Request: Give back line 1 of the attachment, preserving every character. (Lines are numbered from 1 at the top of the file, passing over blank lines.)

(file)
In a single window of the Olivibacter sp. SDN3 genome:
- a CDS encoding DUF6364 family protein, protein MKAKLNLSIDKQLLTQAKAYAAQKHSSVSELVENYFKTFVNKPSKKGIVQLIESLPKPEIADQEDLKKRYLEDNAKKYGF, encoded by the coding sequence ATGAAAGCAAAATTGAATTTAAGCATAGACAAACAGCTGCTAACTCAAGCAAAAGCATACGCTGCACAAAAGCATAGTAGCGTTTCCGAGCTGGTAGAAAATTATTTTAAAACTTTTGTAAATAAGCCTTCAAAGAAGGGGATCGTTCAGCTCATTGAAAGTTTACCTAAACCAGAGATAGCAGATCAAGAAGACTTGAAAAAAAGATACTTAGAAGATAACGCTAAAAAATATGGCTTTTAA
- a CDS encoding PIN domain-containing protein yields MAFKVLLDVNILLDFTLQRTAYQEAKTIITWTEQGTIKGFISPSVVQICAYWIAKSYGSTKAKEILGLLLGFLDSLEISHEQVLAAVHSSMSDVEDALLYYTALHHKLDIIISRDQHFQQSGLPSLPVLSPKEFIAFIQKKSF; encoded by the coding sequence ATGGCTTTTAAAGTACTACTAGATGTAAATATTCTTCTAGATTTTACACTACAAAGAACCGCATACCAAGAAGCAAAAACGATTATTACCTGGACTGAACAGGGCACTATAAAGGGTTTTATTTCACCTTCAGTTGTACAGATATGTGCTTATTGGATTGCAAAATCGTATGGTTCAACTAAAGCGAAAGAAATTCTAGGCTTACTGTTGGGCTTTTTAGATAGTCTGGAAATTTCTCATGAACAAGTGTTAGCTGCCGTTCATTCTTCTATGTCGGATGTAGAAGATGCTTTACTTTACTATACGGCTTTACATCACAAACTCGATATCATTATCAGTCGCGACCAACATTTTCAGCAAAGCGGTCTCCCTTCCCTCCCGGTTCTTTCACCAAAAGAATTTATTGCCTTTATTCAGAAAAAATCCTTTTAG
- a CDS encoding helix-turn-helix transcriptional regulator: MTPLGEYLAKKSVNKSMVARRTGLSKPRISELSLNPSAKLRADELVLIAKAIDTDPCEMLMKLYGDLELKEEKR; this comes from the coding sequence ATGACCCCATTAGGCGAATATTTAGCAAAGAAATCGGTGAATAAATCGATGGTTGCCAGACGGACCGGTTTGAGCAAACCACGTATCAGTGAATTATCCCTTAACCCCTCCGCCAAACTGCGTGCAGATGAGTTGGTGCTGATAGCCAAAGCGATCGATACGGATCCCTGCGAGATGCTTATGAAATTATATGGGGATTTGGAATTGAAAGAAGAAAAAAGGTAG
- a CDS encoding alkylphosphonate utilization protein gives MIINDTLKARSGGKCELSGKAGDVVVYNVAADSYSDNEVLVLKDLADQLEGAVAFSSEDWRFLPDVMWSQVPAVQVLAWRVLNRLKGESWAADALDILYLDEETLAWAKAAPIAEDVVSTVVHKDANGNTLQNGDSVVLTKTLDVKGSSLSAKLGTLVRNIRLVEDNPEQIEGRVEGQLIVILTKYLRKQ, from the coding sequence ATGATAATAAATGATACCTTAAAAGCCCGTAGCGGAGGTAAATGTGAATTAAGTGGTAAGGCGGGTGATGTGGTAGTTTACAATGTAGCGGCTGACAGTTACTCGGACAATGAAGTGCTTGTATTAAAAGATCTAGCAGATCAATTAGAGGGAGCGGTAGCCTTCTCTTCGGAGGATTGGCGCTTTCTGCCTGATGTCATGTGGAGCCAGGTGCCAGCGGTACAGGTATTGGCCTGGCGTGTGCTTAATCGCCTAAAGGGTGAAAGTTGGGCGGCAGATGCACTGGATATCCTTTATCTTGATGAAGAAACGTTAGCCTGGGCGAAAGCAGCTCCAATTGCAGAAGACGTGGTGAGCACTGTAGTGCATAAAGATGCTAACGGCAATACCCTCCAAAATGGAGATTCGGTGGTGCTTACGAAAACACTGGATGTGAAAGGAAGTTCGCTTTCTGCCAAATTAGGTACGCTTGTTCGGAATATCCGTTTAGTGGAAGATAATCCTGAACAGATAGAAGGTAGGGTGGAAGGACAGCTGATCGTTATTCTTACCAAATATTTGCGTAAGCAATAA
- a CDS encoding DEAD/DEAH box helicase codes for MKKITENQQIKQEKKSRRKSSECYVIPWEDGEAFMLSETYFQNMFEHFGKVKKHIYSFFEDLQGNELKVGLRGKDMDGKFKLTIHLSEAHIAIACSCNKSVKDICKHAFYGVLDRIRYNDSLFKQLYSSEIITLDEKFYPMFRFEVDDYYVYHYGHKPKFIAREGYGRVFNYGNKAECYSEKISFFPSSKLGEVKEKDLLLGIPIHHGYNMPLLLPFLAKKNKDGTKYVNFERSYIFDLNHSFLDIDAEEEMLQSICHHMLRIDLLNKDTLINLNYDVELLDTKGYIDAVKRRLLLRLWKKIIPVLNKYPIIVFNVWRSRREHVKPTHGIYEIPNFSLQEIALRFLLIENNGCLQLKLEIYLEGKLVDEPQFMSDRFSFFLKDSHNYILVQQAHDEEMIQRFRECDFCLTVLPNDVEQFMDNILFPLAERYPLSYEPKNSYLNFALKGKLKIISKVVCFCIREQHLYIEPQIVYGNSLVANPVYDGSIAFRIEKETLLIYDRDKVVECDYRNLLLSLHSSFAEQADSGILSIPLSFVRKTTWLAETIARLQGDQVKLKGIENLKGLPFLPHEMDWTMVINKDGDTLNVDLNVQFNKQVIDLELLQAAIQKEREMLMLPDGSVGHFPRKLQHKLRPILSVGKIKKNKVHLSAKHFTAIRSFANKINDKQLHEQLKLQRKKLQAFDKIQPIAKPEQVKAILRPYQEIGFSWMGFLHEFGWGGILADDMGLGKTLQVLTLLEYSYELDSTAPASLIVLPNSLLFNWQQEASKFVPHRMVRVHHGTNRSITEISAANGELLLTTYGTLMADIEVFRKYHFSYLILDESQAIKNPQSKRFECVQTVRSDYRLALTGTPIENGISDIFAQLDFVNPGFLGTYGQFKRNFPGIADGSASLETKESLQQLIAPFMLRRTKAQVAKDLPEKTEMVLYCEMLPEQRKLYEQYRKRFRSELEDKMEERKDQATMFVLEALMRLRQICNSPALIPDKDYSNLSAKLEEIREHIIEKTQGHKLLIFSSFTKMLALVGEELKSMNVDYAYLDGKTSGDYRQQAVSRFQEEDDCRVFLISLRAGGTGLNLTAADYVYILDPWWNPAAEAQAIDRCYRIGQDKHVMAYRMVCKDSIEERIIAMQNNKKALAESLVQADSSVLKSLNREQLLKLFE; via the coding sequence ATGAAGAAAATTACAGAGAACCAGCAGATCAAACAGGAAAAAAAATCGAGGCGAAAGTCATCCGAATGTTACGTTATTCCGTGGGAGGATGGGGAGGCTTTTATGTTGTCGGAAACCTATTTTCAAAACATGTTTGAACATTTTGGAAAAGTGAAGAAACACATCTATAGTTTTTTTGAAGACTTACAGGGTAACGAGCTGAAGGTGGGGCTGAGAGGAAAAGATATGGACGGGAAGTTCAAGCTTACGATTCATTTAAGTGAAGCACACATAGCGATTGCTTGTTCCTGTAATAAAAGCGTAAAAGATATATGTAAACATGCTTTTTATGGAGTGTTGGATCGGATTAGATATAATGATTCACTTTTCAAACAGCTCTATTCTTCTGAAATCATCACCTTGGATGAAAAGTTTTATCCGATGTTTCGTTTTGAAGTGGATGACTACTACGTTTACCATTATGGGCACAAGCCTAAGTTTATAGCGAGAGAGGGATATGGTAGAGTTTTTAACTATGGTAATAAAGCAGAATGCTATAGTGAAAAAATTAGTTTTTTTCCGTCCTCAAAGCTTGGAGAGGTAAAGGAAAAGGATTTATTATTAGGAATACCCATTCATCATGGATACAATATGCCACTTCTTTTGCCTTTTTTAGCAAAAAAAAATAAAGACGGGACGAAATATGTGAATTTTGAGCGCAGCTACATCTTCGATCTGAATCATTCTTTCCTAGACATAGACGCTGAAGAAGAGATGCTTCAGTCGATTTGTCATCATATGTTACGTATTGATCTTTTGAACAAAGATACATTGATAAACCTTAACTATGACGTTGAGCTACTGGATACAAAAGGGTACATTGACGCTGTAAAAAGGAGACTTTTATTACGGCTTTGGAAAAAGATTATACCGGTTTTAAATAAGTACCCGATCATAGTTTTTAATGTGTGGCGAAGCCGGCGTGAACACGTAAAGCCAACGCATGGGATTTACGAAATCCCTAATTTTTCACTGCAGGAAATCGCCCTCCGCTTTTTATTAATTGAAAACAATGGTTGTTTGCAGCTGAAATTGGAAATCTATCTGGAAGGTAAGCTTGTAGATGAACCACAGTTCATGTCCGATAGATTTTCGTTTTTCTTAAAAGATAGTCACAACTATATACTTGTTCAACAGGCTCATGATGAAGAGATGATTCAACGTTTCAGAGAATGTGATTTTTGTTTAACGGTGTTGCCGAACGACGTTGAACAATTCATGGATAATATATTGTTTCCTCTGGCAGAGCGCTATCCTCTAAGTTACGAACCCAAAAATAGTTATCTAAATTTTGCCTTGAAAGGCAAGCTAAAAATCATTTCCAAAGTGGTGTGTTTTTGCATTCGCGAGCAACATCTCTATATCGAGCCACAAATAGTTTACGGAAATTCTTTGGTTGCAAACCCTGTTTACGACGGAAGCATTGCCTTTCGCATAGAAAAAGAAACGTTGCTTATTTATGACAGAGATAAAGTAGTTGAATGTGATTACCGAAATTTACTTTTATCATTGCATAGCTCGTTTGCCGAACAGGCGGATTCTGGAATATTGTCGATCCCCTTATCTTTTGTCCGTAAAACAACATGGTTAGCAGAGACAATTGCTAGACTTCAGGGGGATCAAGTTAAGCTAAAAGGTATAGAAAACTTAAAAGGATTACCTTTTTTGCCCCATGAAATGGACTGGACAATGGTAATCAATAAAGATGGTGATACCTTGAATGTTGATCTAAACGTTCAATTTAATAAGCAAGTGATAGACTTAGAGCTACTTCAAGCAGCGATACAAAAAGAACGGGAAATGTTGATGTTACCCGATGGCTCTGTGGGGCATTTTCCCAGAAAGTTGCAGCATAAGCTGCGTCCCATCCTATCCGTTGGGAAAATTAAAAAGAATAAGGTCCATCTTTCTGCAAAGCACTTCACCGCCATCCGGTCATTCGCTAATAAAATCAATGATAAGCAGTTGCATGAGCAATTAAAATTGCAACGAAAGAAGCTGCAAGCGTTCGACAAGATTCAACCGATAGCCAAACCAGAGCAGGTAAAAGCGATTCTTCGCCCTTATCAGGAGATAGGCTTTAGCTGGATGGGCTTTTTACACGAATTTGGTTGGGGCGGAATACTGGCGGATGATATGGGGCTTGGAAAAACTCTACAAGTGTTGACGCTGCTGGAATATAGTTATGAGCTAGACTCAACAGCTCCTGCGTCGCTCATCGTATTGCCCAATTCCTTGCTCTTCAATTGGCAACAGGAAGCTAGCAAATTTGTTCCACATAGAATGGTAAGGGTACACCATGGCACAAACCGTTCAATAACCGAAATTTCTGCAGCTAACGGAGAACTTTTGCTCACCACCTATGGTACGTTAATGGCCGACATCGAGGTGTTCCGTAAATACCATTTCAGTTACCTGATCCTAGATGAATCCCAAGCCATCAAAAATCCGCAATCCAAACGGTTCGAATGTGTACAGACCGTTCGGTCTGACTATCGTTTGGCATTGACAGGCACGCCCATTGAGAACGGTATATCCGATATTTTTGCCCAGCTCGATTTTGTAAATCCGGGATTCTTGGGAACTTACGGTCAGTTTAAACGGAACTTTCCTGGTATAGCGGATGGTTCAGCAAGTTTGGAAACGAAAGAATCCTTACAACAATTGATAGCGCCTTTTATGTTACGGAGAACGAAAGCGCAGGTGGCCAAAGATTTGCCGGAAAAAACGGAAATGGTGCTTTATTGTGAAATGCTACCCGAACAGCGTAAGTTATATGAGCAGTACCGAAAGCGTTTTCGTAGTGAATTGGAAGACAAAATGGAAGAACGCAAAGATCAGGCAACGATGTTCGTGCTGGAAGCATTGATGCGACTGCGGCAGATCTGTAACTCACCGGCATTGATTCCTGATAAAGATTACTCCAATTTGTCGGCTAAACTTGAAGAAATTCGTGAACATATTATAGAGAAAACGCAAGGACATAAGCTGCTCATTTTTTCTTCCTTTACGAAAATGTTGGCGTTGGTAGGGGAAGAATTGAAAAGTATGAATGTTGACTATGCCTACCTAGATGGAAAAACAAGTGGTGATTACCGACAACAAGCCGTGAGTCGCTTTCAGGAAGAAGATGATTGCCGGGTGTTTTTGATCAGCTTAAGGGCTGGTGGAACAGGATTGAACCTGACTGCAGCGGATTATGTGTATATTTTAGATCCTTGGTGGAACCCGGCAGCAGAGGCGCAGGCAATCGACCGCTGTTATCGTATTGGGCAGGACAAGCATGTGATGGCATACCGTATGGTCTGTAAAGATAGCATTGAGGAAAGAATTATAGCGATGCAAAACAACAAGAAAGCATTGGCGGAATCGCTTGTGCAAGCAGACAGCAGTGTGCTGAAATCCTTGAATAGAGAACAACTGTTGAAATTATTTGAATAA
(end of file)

In a single window of the Olivibacter sp. SDN3 genome: